The Verde River is a unique and important resource in Arizona. In a southwestern state where perennial flowing water is rare, the riparian oasis of the Verde River stands in stark contrast to the arid uplands where it meanders. Indeed, Verde is the Spanish term for the color "green." Major river access points are at White Bridge where State Highway 260 crosses the river east of Camp Verde, at Beasley Flats via Forest Roads 574 and 529, and near Childs Power Plant via Forest Roads 708 and 502. The Verde River provides diverse recreational opportunities including boating, hunting, fishing, birding, hiking, picnicking, and photography.
August 28, 1984: Scenic River Area: The northern boundary of the Scenic River Area is the section line between Section 26 and 27, T13N, R5E, Gila-Salt River meridian. The southern boundary is the boundary of the Mazatzal Wilderness which is within Section 11, T11N, R6E. Wild River Area: The northern boundary of the Wild River Area is the boundary of the Mazatzal Wilderness which is within Section 11, T11N, R6E. The southern boundary is at the confluence of Red Creek with the Verde River within Section 34, T9 l/2N, R6E
The river corridor contains archaeological evidence of occupation and agricultural use and modification of the Verde River floodplain, terraces, and hill slopes by people related to the Hohokam and Southern Sinagua cultural traditions over a period of at least 600 years. It may contain sites of human use and occupation from as long as 8,000 to 10,000 years.
The river's high-quality habitat supports more than 50 threatened, endangered, sensitive, or special status fish and wildlife species. Periodic natural flooding creates a diversity of aquatic habitats and makes the river a unique and valuable resource in the Southwest. Native fish species include razorback sucker, Colorado pikeminnow, roundtail chub, Sonora sucker, desert sucker, longfin dace, spikedace, and loach minor. The introduced, nonnative fish assemblage found in the Verde includes common carp, channel catfish, flathead catfish, smallmouth bass, largemouth bass, rein sunfish, red shiner, and mosquitofish.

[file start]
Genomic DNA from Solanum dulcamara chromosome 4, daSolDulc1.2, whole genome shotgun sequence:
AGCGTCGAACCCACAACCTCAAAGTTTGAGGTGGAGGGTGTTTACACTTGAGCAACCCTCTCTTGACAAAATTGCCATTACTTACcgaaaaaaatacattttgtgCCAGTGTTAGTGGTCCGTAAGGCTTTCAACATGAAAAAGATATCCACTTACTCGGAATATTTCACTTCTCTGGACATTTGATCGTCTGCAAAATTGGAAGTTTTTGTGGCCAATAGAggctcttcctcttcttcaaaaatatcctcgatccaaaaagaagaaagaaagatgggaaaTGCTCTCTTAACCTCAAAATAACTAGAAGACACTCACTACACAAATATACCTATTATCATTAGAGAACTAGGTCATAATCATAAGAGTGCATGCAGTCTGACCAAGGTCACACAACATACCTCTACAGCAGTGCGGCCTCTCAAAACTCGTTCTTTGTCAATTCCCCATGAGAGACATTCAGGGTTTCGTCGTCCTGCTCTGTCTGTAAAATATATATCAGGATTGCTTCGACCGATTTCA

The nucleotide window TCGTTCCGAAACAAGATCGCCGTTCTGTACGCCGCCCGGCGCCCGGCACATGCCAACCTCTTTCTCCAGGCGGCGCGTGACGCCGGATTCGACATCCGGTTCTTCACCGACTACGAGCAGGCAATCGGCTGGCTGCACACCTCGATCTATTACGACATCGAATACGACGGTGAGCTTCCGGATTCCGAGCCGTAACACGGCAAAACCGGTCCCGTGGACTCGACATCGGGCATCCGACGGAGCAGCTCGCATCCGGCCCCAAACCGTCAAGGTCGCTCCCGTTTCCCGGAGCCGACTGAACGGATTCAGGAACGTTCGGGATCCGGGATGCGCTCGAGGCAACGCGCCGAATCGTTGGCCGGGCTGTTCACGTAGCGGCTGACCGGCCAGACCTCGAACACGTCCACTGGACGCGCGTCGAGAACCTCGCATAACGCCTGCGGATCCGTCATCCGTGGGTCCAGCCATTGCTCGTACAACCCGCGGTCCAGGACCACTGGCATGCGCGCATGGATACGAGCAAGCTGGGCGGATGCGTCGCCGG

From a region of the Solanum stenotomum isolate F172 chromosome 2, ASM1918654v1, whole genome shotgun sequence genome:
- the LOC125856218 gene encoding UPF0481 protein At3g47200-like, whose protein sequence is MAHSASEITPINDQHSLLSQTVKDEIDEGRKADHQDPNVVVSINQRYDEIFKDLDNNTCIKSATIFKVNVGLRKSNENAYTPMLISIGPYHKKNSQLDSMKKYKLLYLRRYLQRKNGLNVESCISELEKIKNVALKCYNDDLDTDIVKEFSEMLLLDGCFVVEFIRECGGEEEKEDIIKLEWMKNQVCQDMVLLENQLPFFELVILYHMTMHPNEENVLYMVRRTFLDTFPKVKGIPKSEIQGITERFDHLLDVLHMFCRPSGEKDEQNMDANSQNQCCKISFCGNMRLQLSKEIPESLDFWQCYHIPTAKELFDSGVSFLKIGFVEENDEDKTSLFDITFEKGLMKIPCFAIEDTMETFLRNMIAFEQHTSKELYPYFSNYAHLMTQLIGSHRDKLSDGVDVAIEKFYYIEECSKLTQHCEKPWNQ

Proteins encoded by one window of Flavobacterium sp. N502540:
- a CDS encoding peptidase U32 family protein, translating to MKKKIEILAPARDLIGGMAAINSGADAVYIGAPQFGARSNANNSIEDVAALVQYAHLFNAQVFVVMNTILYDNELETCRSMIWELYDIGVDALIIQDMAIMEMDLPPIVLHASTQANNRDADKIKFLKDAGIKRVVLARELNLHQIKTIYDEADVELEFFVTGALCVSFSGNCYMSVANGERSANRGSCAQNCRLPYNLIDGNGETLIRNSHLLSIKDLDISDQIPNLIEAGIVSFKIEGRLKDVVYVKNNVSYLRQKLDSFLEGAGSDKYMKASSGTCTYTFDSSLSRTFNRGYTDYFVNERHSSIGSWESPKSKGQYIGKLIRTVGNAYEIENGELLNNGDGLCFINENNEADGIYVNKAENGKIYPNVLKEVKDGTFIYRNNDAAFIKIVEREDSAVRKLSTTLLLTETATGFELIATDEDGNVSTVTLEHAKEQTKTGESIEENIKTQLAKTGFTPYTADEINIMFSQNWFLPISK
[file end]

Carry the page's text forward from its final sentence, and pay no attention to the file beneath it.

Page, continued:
Sites representing the Anglo, Hispanic, and Basque stockmen who raised or drove cattle and sheep through the area are found throughout the corridor.
The earliest hydroelectric power plant in the state of Arizona (now decommissioned) is located in the Verde corridor, as is the remains of one of Arizona's first tourist developments, the Verde Hot Springs Resort.
The landform, vegetation, and water are distinctive features in the corridor. Landform varies from steep, rocky canyons to plateaus to wide floodplains. Vegetation varies dramatically according to the terrain. Broad mesquite bosques, cottonwood gallery forests, and narrow bands of riparian willows contrast with the surrounding dry grassland and desert. Scenic qualities of the perennial Verde River change dramatically with the seasons and with changes in river flow. Bright fall colors contrast with summer greenery. Water flow changes from shallow, still pools and slow water to high flow, seasonal rapids, and waterfalls. Overall, the river corridor has many expansive vistas with plenty of locations to view them from.
The Verde River provides habitat for a diverse array of wildlife species and contains some the most important river and upland habitat found in Arizona and the Southwest. This habitat supports over 60% of the vertebrate species that inhabit the Coconino, Prescott, and Tonto National Forests. Several factors make this area critical for river-dependent species. The location of the river and water it provides make it a great place for birds that seasonally migrate through or live in this zone. It also provides an oasis that supports animals in an otherwise dry environment.